“This matter raises multiple questions on how North Carolina communities will be kept safe. Under the Controlled Substance Act (CSA) (21 U.S.C. §801 et seq.)) marijuana is classified as a Schedule I substance. The CSA prohibits the manufacture, distribution, dispensation, and possession of marijuana. Federal anti-money laundering (AML) laws criminalize the handling of proceeds derived from various unlawful activities, including marijuana sales in violation of the CSA,” the senators continued. 

The letter features a markedly different tone from Tillis’ remarks on recreational marijuana during a visit to Canton in August of last year when Haywood County Sheriff Bill Wilke brought up the topic.

“I think, you know, the bell has rung when you have red states and blue states [legalizing cannabis],” Tillis said at that time. “I for one think that we should look at it like tobacco. We should regulate the crops, the FDA should have a role to play in terms of potency, ingredients, delivery methods, we should have a federal excise tax on it and we should have serious consequences, like the tobacco industry, if you run out of line.”

In a story from Spectrum 1, Sheyahshe Littledave, spokeswoman for EBCI’s Office of the Principal Chief, directly addressed the letter in a statement that claimed it was “replete with misinformation and inflammatory language that promote fear and misunderstanding,” adding that EBCI has attempted to enter the medical marijuana field “with careful and thorough consideration of all the legal and policy implications of this industry.”

“The Eastern Band is establishing a model for safety and responsibility in an industry that is already legal in 36 states, the District of Columbia, and tribal lands across the United States,” Littledave said. “It’s a shame that Senator Tillis and Senator Budd did not respectfully communicate their concerns directly to Eastern Band Cherokee leaders, instead choosing a frontal attack on Cherokee sovereignty.”

The letter marked only one salvo in an ongoing feud Tillis has had with the tribe, as well as sovereign Indian nations across the country, including his opposition to the “Wounded Knee Massacre Memorial and Sacred Site Act,” which directs Department of the Interior to take 40 acres of land in Oglala Lakota County, South Dakota, and return it to the Oglala and Cheyenne River Sioux tribes to be maintained as a memorial and sacred site.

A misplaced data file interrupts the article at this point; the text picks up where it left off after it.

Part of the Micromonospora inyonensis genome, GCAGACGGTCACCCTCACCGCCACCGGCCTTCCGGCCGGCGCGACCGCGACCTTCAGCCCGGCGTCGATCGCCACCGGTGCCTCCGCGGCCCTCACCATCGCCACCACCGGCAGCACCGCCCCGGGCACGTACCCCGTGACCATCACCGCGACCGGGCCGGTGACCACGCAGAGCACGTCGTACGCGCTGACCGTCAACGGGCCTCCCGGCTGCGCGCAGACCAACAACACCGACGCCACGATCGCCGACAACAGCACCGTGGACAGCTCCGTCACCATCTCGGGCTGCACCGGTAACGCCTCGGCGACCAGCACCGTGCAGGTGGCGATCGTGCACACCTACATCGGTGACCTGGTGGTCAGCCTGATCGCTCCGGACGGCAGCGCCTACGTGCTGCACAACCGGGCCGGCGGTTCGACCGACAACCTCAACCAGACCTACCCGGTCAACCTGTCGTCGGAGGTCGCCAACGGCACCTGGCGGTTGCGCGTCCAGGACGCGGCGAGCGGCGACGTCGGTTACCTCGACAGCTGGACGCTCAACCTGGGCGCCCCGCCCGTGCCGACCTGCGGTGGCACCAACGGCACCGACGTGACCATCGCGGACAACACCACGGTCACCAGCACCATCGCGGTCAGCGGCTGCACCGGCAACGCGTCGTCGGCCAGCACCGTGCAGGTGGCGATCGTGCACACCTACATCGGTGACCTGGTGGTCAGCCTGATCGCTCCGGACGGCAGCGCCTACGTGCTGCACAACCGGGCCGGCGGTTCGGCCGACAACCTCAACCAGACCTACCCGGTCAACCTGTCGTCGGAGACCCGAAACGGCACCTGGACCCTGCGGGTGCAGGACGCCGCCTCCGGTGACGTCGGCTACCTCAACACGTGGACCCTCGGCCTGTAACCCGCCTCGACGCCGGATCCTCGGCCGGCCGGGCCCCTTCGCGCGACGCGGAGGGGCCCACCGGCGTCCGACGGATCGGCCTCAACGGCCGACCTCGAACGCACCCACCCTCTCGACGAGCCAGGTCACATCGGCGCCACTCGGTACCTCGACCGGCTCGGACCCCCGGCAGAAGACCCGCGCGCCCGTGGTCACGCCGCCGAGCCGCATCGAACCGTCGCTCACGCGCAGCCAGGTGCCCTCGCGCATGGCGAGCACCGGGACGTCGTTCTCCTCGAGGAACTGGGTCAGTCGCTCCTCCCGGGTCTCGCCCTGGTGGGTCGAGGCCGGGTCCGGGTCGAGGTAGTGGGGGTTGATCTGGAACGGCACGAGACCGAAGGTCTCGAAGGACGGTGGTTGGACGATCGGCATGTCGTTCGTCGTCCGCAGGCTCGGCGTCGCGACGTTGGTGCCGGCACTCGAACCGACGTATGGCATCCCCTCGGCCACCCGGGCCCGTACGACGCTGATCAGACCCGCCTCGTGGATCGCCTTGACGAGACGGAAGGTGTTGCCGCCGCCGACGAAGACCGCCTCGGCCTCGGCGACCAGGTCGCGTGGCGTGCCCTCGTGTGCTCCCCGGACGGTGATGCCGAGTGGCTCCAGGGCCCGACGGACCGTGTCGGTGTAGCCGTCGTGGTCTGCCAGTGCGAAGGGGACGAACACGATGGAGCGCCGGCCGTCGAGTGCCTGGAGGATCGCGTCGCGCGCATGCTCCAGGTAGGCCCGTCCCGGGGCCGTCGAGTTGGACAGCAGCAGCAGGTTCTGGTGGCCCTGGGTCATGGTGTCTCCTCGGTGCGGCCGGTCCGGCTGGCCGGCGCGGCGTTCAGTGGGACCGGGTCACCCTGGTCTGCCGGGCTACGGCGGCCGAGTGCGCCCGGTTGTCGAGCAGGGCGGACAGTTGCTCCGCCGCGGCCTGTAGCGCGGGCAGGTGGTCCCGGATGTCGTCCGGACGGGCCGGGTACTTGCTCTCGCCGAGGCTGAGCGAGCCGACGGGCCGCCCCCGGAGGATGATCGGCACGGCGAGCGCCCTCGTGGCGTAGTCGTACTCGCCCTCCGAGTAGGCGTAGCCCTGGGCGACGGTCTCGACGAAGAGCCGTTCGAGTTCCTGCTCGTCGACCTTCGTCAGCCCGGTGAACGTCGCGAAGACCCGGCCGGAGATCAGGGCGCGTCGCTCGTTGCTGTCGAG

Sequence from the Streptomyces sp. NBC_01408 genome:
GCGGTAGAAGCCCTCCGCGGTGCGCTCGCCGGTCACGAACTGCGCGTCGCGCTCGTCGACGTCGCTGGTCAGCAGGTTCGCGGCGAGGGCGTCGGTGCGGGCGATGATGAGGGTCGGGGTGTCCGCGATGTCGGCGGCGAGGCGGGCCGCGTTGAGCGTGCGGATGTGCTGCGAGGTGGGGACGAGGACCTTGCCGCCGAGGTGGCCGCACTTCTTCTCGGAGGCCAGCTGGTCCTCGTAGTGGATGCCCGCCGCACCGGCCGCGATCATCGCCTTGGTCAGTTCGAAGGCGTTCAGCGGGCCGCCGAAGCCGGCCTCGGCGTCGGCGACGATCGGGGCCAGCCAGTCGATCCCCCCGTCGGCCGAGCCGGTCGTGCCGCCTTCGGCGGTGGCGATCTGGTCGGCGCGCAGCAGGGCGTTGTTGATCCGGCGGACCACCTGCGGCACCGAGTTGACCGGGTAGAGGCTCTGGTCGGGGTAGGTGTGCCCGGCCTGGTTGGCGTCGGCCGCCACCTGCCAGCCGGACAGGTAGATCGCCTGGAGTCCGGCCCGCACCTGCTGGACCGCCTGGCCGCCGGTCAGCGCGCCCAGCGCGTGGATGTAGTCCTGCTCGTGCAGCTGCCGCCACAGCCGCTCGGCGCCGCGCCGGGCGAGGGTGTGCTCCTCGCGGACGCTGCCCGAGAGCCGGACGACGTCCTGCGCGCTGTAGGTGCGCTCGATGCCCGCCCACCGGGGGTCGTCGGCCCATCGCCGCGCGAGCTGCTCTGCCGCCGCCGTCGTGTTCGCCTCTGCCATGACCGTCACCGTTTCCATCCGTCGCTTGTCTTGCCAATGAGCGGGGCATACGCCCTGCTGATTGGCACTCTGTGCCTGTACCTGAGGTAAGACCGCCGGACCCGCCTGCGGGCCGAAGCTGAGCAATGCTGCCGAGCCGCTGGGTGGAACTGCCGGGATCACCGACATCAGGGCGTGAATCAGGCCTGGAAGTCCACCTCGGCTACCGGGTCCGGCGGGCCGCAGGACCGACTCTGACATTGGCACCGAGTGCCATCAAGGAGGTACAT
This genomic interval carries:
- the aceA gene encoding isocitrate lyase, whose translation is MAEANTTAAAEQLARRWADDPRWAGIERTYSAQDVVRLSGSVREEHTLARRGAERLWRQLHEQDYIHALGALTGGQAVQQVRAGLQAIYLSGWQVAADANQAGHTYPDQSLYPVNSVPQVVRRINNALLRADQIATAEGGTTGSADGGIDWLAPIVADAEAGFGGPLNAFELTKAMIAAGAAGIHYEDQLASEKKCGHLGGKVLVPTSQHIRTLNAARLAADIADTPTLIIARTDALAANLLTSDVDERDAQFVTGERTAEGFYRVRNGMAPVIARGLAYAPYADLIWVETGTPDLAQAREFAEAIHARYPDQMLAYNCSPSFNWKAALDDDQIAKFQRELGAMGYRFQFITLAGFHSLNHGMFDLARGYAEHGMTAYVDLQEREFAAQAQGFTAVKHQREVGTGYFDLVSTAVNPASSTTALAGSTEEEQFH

During its April 4 meeting, Tribal Council approved a resolution in support of that legislation that notes that EBCI leaders recently met with leaders of the Oglala Sioux and Cheyenne River Sioux tribes, along with other leaders of the Great Plains Tribal Chairman’s Association and the Coalition of Large Tribes.

“Senator Thom Tillis (R-North Carolina) is blocking both the Wounded Knee Sacred Site Act and the EBCI’s Historical Lands Act, to force tribes to give up their opposition to the efforts of the Lumbee group in North Carolina to become a federally-recognized tribe,” the resolution reads.

“Senator Tillis is also blocking other federal legislation important to federally-recognized Indian Nations as punishment for insisting that groups of people who claim to be American Indians and tribes should be required to go through the existing regulatory process developed by the Department of Interior over many years, to achieve federal recognition, and that these groups should not be allowed to circumvent this process through federal legislation,” it continues. 

The fault line for this ongoing feud is likely Tillis’ support of the Lumbees in their quest to gain full recognition as a tribe entitled to federal benefits.

“The Lumbees, a group whose members falsely claim to be Cherokee, should be accountable for continuing to push Senator Tillis to hold hostage the interests of federally-recognized tribes,” the resolution reads. “The Eastern Band of Cherokee Indians calls on federally-recognized tribal nations across the United States to oppose Senator Tillis’ blockade of Indian legislation, that he has imposed by his own personal preference and for an improper purpose.”

Correction: A previous version of this story stated that Patrick Lambert's 2015 veto was unanimously overturned, but that is not the case.